Gogo Air: Winning through partnerships and contracts

Gogo Air, a provider of wireless in-flight internet, partners with several companies to serve 80% of the country’s airline market

Gogo Air is a provider of inflight communications including internet, text messaging, and other related services. Gogo currently partners with 11 major commercial airlines and the satellite provider Inmarsat to serve 80% of the airline market. Gogo has a preference for long-term contracts, typically 10 years, tying airlines into their service for a significant duration. The long-term contracts have been a major driver of increased market share over the past several years.

Gogo is excellent at applying the most relevant and economical technology to each flight they serve. International flights are best served by Inmarsat’s satellite technology and a majority of domestic flights are best served by Gogo’s wireless offerings.

Two months ago I probably would have written that Gogo is a digital loser as one of the most shorted stocks on the market and provider of weak service and reliant upon long-term contracts. But, with the recent FAA approval to install new hardware that will allow for 20x the bandwith offered previously, Gogo will not only continue to control a majority of the market, but will have a strong chance of contract renewal and positive customer reviews. Recent surveys have shown that frequent fliers have felt Gogo is both too expensive and too slow. With the 2KU hardware (offering the 20x current bandwith), major airlines are increasing the number of aircrafts that carry Gogo and partner hardware, which is a positive sign for revenue growth for Gogo.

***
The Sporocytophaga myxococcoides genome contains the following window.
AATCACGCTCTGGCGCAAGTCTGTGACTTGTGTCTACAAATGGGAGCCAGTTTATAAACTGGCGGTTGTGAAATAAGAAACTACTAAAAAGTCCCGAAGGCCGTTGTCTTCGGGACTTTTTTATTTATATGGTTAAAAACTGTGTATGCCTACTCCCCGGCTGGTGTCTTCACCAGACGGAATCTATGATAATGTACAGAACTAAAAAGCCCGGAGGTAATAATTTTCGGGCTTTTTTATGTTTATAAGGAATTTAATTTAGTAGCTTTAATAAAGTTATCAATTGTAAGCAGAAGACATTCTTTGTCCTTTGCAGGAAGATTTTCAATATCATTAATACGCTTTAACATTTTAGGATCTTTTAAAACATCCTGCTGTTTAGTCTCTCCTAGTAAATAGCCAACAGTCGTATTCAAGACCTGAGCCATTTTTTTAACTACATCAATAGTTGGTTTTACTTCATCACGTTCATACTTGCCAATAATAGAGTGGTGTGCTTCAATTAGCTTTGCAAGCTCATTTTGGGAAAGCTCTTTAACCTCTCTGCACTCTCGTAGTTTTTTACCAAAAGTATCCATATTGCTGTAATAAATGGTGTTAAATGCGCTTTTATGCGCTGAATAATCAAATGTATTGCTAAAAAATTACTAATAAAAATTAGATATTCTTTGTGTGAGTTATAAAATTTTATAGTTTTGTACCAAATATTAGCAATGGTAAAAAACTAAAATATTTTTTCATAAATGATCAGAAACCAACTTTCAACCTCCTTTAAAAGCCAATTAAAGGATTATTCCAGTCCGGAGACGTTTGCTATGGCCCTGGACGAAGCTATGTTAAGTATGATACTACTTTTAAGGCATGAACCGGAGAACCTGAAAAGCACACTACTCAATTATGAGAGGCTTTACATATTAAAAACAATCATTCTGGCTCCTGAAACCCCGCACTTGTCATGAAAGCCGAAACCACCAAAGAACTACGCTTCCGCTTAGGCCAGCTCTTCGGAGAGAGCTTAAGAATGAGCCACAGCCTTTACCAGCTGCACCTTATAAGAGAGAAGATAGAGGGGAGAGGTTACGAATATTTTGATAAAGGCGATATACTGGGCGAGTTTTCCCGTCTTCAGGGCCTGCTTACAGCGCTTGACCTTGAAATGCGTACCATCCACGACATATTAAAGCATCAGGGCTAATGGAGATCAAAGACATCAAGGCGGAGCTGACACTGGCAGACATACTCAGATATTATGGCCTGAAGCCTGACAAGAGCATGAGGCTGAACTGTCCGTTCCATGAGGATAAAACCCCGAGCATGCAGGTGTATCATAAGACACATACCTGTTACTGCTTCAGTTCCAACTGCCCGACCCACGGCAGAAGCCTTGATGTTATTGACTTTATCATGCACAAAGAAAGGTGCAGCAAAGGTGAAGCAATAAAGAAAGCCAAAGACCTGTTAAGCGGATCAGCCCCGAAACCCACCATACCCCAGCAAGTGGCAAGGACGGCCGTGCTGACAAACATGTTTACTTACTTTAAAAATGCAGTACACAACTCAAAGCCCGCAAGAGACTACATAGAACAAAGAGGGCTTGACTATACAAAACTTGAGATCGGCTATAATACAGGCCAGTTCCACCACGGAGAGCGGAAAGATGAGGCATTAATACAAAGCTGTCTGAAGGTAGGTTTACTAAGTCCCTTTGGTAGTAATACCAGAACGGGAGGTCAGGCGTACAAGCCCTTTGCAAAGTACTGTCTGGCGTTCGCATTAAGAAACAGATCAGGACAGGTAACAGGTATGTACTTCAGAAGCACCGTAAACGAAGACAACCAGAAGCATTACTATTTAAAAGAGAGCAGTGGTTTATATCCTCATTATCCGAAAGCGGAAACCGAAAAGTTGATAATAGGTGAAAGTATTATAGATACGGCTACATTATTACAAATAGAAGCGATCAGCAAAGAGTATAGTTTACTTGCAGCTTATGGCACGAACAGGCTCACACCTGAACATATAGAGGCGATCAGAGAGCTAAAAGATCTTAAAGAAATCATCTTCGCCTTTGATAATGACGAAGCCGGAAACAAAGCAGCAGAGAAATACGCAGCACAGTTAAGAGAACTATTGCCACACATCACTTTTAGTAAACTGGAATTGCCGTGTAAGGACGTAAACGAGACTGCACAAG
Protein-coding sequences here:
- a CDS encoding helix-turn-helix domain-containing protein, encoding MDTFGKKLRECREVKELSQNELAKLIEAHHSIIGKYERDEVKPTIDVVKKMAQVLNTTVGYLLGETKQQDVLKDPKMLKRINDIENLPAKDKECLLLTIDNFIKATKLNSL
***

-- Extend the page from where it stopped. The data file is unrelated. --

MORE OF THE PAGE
Many investors cite massive capital expenditures on new equipment as unsustainable and a negative sign for Gogo, especially when examining the free cash flow generated by the business over the last 6 years. The free cash flow problem combined with the end of long-term contracts over the next few years drove many investors to short Gogo stock. However, with recent FAA approval of 2KU on flights, not only will revenue increase through new customers and expanded offerings to existing customers, but the likelihood of contract renewal for another 10 years increases significantly.

One of the major ways Gogo’s competition aims to compete is on price. Competing on service tends to be a better method than price in an industry with ever higher expectations for quality. It’s an industry that requires significant capital expenditures for the deployment of new/faster technology and sacrificing margin or cutting expenses on R&D aren’t realistic options.

Overall, Gogo has maintained technology offerings ahead of competitors and in line with expectations of most customers. Long-term contracts have prevented significant volatility expected in businesses with such high capital expenditures as new technologies are released. Critically, they aren’t tied to a single technological offering and understand the rise of satellite internet for airlines, evident in the partnership with Inmarsat. Gogo is a digital winner because of the relentless pursuit of market share, protected through long-term contracts and advanced technology.